Today marks two occasions. It is the day before Notre Dame begins its spring semester. In other words, it is the day before this year’s seven early enrollees begin classes. It is also the deadline for early entrants to file for the NFL draft.

There are two common threads to the separate events. Junior linebacker Te’von Coney and junior defensive tackle Jerry Tillery both enrolled early in 2015, and they have both delayed their stay-or-go decisions to today.

With the early signing period’s implementation, the former date holds less import. These players have already signed with the Irish. Gone are the days of putting down a drink and racing to a computer after finding a source to confirm a consensus five-star quarterback’s early arrival. With an early signing period, Gunner Kiel likely would have been bound to at least begin his career at LSU in the spring of 2012, rather than show up on Notre Dame’s campus at the 11th hour.

The tangible value of arriving early can still hold legitimacy, but that theoretical does not become much of a reality until spring practice commences, anyway.

Junior defensive tackle Jerry Tillery (99) will need to decide today if he will head to the NFL Draft or return for his senior year. (AP Photo/Gerry Broome)

So an early enrollee summary can wait until tomorrow’s first day of classes. In the meantime, breathes remain baited waiting for the decisions from Coney and Tillery. Will they return for a year under first-time defensive coordinator Clark Lea, or follow the lead of running back Josh Adams and receiver Equanimeous St. Brown and head for the NFL?

As has been discussed and seems rather obvious, both Coney and Tillery would greatly boost the 2018 Irish defense. They would also both likely hear their names called in the NFL draft, so there is merit to whatever option each chooses.

— As it pertains to the early enrollees, the measureable benefit of the semester’s head start can be debated. In looking at the last three classes, it has appeared to have great effect with a few of the freshmen, but not for most.

2015: Tillery, Coney, defensive lineman Micah Dew-Treadway, offensive lineman Tristen Hoge.
2016: Safety Devin Studstill, receiver Kevin Stepherson, defensive end Daelin Hayes, defensive end Khalid Kareem, safety Spencer Perry.
2017: Offensive lineman Robert Hainsey, tight end Brock Wright, running back C.J. Holmes, safety Isaiah Robertson, offensive lineman Aaron Banks.

Of those 14, Tillery, Studstill, Stepherson and Hainsey offered genuine contributions in their debut seasons.

Tillery started three games in 2015, appearing in all 12, making 12 tackles with one sack. More than the counting statistics, the depth Tillery provided at defensive tackle was an absolute necessity.

As injuries and suspensions purged the Irish secondary just before the 2016 season’s start, Studstill was forced into a starting role. He finished the year with 38 tackles, an interception and a forced fumble. He was not yet ready to be a collegiate starting safety, but he was needed to be, and the time spent going through the paces in the spring provided Studstill enough of a base to be somewhat serviceable from the outset.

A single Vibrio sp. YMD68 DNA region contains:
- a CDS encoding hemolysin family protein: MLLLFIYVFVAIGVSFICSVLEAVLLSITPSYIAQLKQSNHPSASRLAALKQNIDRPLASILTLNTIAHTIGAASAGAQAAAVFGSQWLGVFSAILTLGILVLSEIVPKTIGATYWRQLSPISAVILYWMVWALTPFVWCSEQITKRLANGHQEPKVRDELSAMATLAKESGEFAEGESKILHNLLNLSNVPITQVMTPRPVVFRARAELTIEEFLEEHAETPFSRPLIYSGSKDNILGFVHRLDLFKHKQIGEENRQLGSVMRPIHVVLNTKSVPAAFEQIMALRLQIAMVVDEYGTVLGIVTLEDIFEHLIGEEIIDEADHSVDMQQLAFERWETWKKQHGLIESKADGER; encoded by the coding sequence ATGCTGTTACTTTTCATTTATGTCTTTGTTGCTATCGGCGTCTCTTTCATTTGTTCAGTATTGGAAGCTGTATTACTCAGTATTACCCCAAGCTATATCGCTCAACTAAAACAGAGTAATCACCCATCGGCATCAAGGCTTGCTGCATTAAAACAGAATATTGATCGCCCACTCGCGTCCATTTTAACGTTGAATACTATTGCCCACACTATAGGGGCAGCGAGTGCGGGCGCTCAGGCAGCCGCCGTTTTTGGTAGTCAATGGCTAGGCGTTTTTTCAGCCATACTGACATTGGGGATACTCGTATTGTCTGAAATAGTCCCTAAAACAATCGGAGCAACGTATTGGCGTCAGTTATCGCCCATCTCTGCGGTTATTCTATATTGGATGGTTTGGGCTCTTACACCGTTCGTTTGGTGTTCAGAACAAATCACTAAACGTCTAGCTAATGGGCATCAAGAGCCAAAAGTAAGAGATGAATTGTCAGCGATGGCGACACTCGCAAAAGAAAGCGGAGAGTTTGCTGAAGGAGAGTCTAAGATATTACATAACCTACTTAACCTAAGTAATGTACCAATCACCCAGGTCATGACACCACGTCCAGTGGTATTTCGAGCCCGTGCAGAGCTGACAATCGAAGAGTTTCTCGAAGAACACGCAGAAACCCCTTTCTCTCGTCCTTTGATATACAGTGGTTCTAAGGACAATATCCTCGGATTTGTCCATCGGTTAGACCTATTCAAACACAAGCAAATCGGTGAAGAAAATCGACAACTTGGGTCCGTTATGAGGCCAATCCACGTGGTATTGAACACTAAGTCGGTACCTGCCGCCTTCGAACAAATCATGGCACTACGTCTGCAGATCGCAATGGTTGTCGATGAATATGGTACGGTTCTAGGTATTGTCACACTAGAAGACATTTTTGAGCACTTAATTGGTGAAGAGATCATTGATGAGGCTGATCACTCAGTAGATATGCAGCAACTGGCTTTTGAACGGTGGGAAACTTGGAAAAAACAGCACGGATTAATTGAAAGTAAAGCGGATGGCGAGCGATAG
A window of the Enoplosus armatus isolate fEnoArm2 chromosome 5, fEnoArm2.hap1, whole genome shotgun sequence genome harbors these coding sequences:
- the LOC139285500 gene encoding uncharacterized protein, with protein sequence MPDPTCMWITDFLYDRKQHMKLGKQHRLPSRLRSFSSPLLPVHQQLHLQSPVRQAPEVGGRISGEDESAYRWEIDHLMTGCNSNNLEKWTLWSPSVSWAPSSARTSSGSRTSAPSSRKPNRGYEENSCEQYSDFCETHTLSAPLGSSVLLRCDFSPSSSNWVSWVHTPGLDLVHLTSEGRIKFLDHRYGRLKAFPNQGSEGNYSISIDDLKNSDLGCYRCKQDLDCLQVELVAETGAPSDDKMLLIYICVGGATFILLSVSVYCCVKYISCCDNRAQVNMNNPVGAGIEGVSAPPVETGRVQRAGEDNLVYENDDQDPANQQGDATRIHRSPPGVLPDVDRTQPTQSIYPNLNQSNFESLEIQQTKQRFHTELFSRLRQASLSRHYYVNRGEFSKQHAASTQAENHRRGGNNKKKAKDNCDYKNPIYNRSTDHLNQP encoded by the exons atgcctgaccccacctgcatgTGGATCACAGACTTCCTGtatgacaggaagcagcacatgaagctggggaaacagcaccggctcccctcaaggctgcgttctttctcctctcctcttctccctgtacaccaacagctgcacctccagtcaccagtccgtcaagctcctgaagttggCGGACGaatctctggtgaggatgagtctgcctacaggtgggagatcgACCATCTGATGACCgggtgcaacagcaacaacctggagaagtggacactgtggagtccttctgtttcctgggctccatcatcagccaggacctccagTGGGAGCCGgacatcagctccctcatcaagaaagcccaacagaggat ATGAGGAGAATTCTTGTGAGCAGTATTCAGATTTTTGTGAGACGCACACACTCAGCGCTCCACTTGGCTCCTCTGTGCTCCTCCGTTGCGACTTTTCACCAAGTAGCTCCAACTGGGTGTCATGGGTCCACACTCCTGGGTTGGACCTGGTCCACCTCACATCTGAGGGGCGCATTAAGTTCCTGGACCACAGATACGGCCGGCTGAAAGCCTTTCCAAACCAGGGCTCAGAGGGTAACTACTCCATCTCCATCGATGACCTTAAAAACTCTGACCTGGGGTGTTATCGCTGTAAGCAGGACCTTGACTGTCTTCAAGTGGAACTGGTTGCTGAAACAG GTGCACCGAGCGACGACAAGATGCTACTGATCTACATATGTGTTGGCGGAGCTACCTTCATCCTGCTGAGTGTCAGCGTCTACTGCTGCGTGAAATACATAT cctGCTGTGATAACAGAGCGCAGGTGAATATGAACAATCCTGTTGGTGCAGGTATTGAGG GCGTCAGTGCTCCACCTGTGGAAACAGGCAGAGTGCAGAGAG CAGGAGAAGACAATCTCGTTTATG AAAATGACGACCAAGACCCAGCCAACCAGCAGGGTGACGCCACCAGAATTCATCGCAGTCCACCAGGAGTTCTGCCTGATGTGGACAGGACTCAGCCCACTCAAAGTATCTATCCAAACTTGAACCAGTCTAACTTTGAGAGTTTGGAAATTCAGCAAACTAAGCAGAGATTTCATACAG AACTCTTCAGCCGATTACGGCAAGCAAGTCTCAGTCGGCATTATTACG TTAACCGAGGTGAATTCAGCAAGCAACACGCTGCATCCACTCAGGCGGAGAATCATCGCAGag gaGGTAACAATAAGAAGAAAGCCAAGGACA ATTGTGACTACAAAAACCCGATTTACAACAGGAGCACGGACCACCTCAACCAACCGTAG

Stepherson broke out as a deep threat right away — a likelihood with or without an early enrollment simply due to his speed. In his only complete season with the Irish, Stepherson caught 25 passes for 462 yards and five touchdowns.

Hainsey’s impact was far and away the most distinct. He went from the second most-heralded early-enrolled offensive lineman to a starter at right tackle. That surge puts Hainsey in pole position to start at left tackle in 2018. He may have ended up there, anyway, but the freshman first played a pivotal role on the best offensive line in the country.

— It would not be a site dedicated to football if it did not include some mention of the Minnesota Vikings’ victory Sunday evening. Some adjective should precede victory in the previous sentence, but no quick combination encapsulates just how absurd, dramatic and, per the quickly-adhered catchphrase, miraculous the conclusion was.

Stefon Diggs’ game-winning touchdown may not have been as excellent as Irish receiver Miles Boykin’s was in the Citrus Bowl if compared in a vacuum, but Diggs’ score came with no time remaining on the clock, while Boykin’s was merely an excellent play that if failed, other chances would have followed.

Of course, being the Vikings, the Notre Dame connection is thorough.

— A thought experiment sparked by that Minneapolis tangent … The Minnesota Timberwolves played their first game in franchise history Nov. 3, 1989, meaning it has endured a title drought the exact same length as the Irish have.

Which wins its respective championship first?